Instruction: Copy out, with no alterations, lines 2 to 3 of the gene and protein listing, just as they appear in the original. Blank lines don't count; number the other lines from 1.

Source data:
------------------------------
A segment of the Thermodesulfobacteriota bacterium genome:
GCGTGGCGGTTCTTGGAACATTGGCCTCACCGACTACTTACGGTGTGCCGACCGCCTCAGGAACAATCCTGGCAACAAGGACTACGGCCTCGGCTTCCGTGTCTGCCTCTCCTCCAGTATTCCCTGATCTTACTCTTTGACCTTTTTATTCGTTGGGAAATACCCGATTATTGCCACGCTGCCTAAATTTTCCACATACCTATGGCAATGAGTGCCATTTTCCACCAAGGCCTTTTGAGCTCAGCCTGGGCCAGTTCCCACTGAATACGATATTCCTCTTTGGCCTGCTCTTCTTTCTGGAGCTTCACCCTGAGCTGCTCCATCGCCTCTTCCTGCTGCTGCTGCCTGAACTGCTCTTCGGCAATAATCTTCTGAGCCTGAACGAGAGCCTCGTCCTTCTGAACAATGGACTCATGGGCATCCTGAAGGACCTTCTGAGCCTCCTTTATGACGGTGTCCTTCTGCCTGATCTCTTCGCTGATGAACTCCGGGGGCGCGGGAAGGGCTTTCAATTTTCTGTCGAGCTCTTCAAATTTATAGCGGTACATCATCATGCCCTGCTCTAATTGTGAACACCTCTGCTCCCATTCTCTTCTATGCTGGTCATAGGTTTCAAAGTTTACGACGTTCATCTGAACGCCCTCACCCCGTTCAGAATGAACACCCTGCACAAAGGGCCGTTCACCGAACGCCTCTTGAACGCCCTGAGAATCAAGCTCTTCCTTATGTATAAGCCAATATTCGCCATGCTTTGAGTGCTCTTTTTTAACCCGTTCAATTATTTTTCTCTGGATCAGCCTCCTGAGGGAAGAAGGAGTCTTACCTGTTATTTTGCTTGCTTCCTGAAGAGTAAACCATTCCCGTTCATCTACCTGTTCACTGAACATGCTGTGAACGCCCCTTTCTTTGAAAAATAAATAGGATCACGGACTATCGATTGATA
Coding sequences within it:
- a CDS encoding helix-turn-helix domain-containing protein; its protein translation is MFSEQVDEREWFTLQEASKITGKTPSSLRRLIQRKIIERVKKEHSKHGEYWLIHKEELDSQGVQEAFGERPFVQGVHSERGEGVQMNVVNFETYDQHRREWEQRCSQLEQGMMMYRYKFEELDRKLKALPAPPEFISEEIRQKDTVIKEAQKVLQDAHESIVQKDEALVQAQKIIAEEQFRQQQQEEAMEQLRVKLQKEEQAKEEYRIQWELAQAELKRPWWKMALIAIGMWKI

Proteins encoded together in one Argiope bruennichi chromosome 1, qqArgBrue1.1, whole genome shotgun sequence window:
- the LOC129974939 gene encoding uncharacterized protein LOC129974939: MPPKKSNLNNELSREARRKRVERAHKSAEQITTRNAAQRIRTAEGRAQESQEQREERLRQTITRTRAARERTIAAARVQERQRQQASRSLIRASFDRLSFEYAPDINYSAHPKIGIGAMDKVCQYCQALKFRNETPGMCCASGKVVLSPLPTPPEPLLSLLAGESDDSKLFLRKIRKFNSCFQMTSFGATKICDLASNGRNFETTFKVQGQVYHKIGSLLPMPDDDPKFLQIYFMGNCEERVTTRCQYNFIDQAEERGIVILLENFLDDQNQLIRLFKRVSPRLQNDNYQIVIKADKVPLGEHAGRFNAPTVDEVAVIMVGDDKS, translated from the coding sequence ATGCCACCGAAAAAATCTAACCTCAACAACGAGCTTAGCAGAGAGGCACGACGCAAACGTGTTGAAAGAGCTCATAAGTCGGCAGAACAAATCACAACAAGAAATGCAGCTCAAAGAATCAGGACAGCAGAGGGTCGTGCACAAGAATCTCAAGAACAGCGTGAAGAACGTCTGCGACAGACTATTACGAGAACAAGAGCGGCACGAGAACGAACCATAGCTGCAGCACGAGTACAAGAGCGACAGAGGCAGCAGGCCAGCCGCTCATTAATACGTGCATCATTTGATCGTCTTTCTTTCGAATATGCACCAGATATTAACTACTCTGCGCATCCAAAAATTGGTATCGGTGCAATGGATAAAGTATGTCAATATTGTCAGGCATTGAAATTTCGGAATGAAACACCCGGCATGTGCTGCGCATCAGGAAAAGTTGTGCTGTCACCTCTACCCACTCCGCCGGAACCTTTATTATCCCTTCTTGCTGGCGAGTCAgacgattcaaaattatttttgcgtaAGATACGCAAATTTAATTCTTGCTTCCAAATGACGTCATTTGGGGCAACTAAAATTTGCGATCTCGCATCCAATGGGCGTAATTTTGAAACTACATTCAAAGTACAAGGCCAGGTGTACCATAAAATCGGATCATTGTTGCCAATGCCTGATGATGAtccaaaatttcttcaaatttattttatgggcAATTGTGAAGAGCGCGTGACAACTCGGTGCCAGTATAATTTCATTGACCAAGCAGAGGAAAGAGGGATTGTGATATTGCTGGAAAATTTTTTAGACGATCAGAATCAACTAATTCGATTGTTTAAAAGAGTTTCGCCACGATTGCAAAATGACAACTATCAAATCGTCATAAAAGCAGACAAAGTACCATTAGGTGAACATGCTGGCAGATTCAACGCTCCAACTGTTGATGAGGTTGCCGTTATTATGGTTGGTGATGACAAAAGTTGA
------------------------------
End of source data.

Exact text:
GCGTGGCGGTTCTTGGAACATTGGCCTCACCGACTACTTACGGTGTGCCGACCGCCTCAGGAACAATCCTGGCAACAAGGACTACGGCCTCGGCTTCCGTGTCTGCCTCTCCTCCAGTATTCCCTGATCTTACTCTTTGACCTTTTTATTCGTTGGGAAATACCCGATTATTGCCACGCTGCCTAAATTTTCCACATACCTATGGCAATGAGTGCCATTTTCCACCAAGGCCTTTTGAGCTCAGCCTGGGCCAGTTCCCACTGAATACGATATTCCTCTTTGGCCTGCTCTTCTTTCTGGAGCTTCACCCTGAGCTGCTCCATCGCCTCTTCCTGCTGCTGCTGCCTGAACTGCTCTTCGGCAATAATCTTCTGAGCCTGAACGAGAGCCTCGTCCTTCTGAACAATGGACTCATGGGCATCCTGAAGGACCTTCTGAGCCTCCTTTATGACGGTGTCCTTCTGCCTGATCTCTTCGCTGATGAACTCCGGGGGCGCGGGAAGGGCTTTCAATTTTCTGTCGAGCTCTTCAAATTTATAGCGGTACATCATCATGCCCTGCTCTAATTGTGAACACCTCTGCTCCCATTCTCTTCTATGCTGGTCATAGGTTTCAAAGTTTACGACGTTCATCTGAACGCCCTCACCCCGTTCAGAATGAACACCCTGCACAAAGGGCCGTTCACCGAACGCCTCTTGAACGCCCTGAGAATCAAGCTCTTCCTTATGTATAAGCCAATATTCGCCATGCTTTGAGTGCTCTTTTTTAACCCGTTCAATTATTTTTCTCTGGATCAGCCTCCTGAGGGAAGAAGGAGTCTTACCTGTTATTTTGCTTGCTTCCTGAAGAGTAAACCATTCCCGTTCATCTACCTGTTCACTGAACATGCTGTGAACGCCCCTTTCTTTGAAAAATAAATAGGATCACGGACTATCGATTGATA
Coding sequences within it: